The Mediation Act 2017, which came into force on 1 January 2018, places a legal obligation on solicitors to advise their clients about the option of mediation, before issuing any court proceedings, save for in certain excepted matters specified in the Act.

An overview of the Mediation Act is available here.

The Court Rules have been amended to give effect to the provisions of the Mediation Act 2017. Below is an outline of the key changes to court procedures.

The Role of the Court

While solicitors are obliged to advise their clients about the option of mediation before issuing certain court proceedings, a court may invite the parties to litigation to consider mediation as a means of attempting to resolve their dispute and it may provide the parties with information about the benefits of mediation during the course of the proceedings. The court may do this at its own discretion or on the application of either party to the proceedings.

Adjournment of Court Proceedings

Where parties have entered into an agreement to mediate, and one or more of the parties have commenced proceedings in respect of the dispute, a party to the proceedings can apply to court to adjourn those proceedings, provided they do so within certain specified timeframes.

Order 56A, Rule 9 provides that where proceedings are referred to mediation, the time for taking any step in the proceedings shall, unless the court orders otherwise, be calculated as if time did not run during the period of any adjournment to facilitate the mediation.

Settlement at Mediation

If all of the parties to civil proceedings agree at a mediation on the terms of an order to be made, including an order for the final disposition of proceedings, the court may make the order, which is enforceable against the parties to the agreement.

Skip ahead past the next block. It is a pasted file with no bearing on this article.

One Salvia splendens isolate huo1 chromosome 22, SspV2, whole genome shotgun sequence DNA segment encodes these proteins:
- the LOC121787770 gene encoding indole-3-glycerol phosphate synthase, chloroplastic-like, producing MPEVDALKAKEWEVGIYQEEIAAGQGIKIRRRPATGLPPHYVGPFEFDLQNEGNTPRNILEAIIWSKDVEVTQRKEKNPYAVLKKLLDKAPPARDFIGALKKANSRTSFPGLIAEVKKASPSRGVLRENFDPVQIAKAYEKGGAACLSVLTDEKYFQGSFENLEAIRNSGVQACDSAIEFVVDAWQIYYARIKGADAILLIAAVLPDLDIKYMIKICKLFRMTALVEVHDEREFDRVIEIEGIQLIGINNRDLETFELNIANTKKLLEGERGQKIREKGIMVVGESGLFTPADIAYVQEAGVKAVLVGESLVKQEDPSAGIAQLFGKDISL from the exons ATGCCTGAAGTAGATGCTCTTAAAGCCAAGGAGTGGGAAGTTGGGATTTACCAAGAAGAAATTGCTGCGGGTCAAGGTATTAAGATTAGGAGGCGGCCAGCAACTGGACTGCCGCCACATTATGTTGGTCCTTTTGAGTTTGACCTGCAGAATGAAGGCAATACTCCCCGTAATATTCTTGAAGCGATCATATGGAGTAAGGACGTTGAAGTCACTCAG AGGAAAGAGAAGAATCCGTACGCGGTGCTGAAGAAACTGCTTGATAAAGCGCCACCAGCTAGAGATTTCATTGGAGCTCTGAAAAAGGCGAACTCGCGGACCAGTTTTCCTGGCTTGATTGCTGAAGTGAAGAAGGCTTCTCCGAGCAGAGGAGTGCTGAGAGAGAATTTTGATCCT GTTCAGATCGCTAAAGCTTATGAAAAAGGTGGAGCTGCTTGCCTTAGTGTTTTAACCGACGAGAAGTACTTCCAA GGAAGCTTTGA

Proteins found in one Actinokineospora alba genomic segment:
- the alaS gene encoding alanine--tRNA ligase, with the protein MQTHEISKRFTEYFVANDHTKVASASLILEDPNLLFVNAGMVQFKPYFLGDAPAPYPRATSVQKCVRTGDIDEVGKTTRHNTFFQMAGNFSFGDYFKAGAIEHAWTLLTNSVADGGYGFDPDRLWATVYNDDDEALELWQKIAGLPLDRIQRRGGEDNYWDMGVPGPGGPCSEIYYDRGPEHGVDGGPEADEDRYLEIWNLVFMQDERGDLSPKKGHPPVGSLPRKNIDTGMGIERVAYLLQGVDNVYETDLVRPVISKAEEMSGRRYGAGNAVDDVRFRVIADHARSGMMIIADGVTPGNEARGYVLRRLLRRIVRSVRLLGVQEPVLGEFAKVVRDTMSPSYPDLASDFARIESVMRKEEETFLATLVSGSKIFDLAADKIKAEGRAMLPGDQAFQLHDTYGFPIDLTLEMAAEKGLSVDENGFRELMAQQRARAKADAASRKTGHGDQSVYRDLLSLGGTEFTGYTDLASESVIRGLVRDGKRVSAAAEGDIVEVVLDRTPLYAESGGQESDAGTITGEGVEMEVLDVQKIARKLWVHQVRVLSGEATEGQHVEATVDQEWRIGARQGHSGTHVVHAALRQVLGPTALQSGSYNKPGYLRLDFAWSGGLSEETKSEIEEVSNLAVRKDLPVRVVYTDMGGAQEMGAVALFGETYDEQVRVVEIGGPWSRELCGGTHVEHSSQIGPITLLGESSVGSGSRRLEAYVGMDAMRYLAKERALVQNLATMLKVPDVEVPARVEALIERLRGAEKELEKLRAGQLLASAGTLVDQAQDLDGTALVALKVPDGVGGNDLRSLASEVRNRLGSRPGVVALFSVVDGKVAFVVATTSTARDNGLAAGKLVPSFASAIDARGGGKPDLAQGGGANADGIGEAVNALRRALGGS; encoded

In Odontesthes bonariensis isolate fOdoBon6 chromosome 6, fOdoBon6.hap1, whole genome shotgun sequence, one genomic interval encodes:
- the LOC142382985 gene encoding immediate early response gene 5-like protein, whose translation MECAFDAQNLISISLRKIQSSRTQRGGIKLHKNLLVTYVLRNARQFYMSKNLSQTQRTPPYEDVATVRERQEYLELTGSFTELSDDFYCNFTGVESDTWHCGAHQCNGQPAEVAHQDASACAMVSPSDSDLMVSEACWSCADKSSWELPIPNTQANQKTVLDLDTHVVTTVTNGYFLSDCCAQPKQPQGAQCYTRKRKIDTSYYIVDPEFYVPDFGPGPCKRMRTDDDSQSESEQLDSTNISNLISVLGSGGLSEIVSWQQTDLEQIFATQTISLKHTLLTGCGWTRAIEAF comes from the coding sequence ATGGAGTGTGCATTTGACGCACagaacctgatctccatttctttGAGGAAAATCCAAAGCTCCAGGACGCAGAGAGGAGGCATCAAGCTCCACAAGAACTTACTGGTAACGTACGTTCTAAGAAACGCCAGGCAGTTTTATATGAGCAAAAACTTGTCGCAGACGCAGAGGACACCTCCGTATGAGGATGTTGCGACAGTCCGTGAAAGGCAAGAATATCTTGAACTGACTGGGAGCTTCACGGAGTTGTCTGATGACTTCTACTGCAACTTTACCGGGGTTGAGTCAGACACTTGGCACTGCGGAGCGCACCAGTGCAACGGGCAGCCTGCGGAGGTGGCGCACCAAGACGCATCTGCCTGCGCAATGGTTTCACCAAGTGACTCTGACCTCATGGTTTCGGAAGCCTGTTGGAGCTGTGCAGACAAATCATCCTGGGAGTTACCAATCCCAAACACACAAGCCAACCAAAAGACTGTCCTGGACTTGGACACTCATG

A party can apply to court by way of a motion, on notice to the other side, to enforce the terms of the settlement agreement.

Costs

When considering the awarding of costs in any action, the court may have regard to any unreasonable refusal or failure by a party to attend mediation following an invitation by the court to do so.

Where the parties were invited by the court to consider mediation and they engage in mediation but subsequently look to re-enter the proceedings, the mediator is required to produce and submit to the court a report on the outcome of the mediation. This report may influence a court in the awarding of costs in the proceedings.

Conclusion

The Act is a welcome development in the area of dispute resolution. The objective of the Act appears to be to promote the resolution of disputes through mediation which could result in reduced legal costs, earlier resolution of disputes and less stress for the parties involved.

It remains to be seen what impact the Act will have on the dispute resolution landscape in Ireland but the Court Rules, as amended, now facilitate the implementation of the Act by both practitioners and the court alike.